Batman and Catwoman were supposed to get married.
At least, that’s what DC Comics had teased for months — in their much-publicized Batman No. 50 “wedding” issue and plenty of tie-in books that fans eagerly bought.
Then, it didn’t happen.
To the shock of many readers, Catwoman called off the engagement at the last minute and many readers went to the Internet to express outrage that they had been misled.
To make matters worse, the big reveal of what would happen appeared in The New York Times several days before the issue hit the shelves.
A lot of the blame has been thrown at Batman writer Tom King, who addressed fans at the DC Nation panel Friday at Comic-Con International. He also had a bodyguard standing behind him throughout the panel, which he said came from death threats over the issue.
“The anger you guys felt, the disappointment you felt, that passion, is exactly what Batman felt,” King said to the room of roughly 600 fans. “He was on that roof. He thought he was getting married. He bought every (expletive) tie-in.”
King said he wanted readers to actually feel the same pain as Batman, which is why it was necessary to have readers believe it was going to happen.
He asked readers for patience because they were in the middle of a 100-issue story and to not walk away from the book now.
“From day one, this was always going to be a story about someone breaking Batman,” he said.
King said the point of the story was finding a way to hurt Batman, because the physical ways that he has been hurt have been done before. Even emotional pain over his sidekick dying has happened more than once.
“Even his Robins. He has a Robin die every third Sunday,” King joked.
He said the story will examine whether Batman will ever be able to rebuild himself and find some sort of happiness again.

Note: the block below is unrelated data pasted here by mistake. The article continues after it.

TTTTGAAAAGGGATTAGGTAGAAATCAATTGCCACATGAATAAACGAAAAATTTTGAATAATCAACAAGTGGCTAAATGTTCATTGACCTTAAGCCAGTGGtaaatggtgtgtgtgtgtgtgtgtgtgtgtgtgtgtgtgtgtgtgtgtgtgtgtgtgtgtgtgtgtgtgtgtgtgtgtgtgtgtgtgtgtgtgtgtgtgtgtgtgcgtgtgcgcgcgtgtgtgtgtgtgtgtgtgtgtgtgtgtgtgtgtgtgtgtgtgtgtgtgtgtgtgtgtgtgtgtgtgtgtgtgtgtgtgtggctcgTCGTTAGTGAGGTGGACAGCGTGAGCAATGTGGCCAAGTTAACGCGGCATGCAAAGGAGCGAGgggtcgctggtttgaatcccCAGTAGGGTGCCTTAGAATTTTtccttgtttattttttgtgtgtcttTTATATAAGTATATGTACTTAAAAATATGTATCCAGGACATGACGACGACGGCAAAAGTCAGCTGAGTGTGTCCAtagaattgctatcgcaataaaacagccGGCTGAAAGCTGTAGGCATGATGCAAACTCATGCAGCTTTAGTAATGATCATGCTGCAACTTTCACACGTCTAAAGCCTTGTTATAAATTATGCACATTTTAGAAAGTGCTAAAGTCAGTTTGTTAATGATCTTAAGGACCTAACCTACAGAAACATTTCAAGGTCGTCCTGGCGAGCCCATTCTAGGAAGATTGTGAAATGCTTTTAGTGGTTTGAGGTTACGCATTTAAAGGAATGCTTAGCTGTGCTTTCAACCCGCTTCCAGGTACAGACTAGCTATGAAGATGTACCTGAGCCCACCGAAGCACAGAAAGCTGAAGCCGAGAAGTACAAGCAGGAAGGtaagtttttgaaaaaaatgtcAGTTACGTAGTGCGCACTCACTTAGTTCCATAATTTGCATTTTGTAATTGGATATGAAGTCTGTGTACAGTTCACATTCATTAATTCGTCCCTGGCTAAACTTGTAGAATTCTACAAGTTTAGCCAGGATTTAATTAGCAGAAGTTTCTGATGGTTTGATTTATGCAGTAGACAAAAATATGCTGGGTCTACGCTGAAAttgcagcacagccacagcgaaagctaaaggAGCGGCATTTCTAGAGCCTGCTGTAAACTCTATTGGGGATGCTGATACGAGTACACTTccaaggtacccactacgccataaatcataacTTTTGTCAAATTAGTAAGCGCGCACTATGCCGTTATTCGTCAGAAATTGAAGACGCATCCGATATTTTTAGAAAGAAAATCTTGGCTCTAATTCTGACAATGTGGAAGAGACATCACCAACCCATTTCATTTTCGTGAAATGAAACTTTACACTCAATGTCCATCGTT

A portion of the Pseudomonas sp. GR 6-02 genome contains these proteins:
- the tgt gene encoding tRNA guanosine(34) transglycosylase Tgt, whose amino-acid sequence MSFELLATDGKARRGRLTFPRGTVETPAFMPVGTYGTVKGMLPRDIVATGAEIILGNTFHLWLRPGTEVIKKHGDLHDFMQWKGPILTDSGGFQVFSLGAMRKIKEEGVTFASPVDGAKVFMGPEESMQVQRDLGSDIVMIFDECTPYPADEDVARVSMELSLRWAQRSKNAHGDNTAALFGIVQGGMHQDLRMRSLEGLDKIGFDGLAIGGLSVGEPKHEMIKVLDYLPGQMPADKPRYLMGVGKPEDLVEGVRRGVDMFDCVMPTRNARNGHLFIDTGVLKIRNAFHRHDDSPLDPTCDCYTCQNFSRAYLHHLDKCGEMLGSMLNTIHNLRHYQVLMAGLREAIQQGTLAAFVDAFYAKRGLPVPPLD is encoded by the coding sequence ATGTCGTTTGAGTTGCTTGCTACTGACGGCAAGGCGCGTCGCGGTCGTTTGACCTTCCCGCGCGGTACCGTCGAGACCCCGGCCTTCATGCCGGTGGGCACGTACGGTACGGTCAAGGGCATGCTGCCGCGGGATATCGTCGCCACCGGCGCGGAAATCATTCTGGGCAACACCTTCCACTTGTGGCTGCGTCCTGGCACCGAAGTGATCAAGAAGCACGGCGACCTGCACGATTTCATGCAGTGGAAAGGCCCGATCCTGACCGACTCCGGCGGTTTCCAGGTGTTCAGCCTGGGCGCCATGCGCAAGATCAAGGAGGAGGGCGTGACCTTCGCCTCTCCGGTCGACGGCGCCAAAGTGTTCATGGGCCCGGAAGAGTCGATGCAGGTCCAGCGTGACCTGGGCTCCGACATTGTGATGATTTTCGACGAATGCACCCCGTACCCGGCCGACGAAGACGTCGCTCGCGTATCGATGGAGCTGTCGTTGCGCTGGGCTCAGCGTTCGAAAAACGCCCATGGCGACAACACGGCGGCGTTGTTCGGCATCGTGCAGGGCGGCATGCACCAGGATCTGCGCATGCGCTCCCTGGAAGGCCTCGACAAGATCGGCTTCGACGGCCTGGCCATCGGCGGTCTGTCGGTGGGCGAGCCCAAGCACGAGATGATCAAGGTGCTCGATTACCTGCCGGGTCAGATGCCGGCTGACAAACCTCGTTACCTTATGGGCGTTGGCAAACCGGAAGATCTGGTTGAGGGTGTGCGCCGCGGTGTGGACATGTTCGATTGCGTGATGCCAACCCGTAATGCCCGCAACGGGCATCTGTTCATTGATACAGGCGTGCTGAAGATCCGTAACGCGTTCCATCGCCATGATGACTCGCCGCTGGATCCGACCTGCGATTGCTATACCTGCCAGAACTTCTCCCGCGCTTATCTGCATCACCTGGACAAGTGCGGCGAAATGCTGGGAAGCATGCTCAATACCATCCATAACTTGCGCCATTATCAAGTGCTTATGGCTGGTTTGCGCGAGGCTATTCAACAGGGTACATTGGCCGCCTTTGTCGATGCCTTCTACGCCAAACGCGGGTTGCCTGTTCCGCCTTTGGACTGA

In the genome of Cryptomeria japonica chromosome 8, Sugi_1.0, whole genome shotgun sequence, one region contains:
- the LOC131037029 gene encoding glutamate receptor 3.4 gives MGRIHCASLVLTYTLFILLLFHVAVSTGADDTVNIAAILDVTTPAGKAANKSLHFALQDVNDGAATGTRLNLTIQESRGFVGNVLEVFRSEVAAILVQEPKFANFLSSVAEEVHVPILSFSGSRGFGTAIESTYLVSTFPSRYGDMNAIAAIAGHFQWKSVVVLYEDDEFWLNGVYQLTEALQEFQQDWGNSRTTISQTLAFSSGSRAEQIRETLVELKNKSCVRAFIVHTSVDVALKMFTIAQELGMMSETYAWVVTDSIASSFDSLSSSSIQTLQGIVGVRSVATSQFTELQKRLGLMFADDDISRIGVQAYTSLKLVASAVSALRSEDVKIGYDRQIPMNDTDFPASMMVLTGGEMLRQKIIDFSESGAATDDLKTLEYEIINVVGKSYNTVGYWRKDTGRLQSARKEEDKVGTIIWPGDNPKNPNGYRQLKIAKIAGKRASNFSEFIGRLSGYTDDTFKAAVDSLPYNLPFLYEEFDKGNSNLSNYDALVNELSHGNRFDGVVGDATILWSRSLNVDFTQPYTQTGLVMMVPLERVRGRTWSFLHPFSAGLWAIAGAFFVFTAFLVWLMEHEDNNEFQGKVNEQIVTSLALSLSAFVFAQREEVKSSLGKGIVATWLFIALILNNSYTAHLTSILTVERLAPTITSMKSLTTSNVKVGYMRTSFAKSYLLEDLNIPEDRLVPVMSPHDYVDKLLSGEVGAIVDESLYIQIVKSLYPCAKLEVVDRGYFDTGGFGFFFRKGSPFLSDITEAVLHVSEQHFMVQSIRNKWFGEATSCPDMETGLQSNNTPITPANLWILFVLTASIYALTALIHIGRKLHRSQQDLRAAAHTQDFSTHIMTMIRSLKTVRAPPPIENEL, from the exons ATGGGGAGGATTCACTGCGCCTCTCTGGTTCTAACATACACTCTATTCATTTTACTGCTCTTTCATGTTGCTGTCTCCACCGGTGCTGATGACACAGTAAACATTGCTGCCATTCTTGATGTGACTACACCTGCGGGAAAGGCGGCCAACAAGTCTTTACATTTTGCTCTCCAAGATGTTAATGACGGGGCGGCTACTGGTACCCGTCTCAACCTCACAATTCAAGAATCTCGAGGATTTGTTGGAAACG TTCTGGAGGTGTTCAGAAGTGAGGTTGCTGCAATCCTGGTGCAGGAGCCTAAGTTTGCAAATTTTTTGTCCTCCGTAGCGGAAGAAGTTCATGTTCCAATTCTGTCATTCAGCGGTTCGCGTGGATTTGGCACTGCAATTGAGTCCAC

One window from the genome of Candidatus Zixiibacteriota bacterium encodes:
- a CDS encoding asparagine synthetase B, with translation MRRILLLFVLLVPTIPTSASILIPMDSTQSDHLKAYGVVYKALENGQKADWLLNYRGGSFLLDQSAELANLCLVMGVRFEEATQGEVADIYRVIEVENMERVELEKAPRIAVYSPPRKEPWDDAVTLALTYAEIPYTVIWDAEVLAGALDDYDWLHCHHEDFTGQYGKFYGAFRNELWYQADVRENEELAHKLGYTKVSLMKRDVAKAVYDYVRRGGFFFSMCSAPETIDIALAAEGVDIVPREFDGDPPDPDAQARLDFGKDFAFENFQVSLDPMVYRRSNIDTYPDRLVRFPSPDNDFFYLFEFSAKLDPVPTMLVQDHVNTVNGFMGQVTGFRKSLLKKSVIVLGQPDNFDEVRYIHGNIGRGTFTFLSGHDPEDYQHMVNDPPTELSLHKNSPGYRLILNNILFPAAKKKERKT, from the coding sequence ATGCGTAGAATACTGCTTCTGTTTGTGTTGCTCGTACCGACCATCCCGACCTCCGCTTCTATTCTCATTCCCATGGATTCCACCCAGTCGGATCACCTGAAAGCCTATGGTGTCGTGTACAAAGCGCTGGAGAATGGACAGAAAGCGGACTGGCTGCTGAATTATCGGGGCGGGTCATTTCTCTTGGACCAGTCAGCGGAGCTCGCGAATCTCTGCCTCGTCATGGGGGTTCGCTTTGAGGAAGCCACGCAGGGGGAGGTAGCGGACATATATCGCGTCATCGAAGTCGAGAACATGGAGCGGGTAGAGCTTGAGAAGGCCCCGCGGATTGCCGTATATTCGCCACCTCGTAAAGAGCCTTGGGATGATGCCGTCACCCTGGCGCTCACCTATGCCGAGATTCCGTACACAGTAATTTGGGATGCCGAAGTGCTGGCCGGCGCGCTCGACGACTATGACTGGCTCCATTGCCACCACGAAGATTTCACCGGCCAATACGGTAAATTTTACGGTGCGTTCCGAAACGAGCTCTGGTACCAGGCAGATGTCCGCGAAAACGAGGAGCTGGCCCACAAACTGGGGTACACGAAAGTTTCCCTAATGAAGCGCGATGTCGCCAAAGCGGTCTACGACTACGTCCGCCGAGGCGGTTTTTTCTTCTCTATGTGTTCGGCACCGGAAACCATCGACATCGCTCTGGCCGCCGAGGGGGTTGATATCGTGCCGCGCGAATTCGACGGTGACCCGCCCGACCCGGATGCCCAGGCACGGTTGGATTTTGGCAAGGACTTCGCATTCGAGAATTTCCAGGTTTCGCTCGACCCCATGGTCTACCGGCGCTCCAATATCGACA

It’s unclear from King how serious he took the death threats over Batman No. 50. It seemed from Twitter that the bodyguard seemed to be enjoying himself and signing autographs.
“We’re aware of the comments directed at Tom King on Twitter and are supportive of his decision to engage security to ensure a perfectly safe environment in San Diego,” said DC in a statement. “We take any and all threats against DC talent and employees seriously. Comments such as these go against everything our company and industry represents.”
Threats over something that happened in a comic book do have precedent.
In 2016, Captain America writer Nick Spencer got death threats when the character went evil for a story arc. It turned out Captain America had just been manipulated by his arch-nemesis Red Skull, but that wasn’t explained in the first issue.
Even as more was revealed, the story line showing that it was not really Captain America who become a fascist, fans and retailers still had plenty to say. Like King, Marvel Comics issued a statement to ABC News asking fans them to allow the story to unfold before coming to a conclusion.
July 23: This article was updated with a longer statement from DC Comics that included it was “supportive of (King’s) decision to engage security.”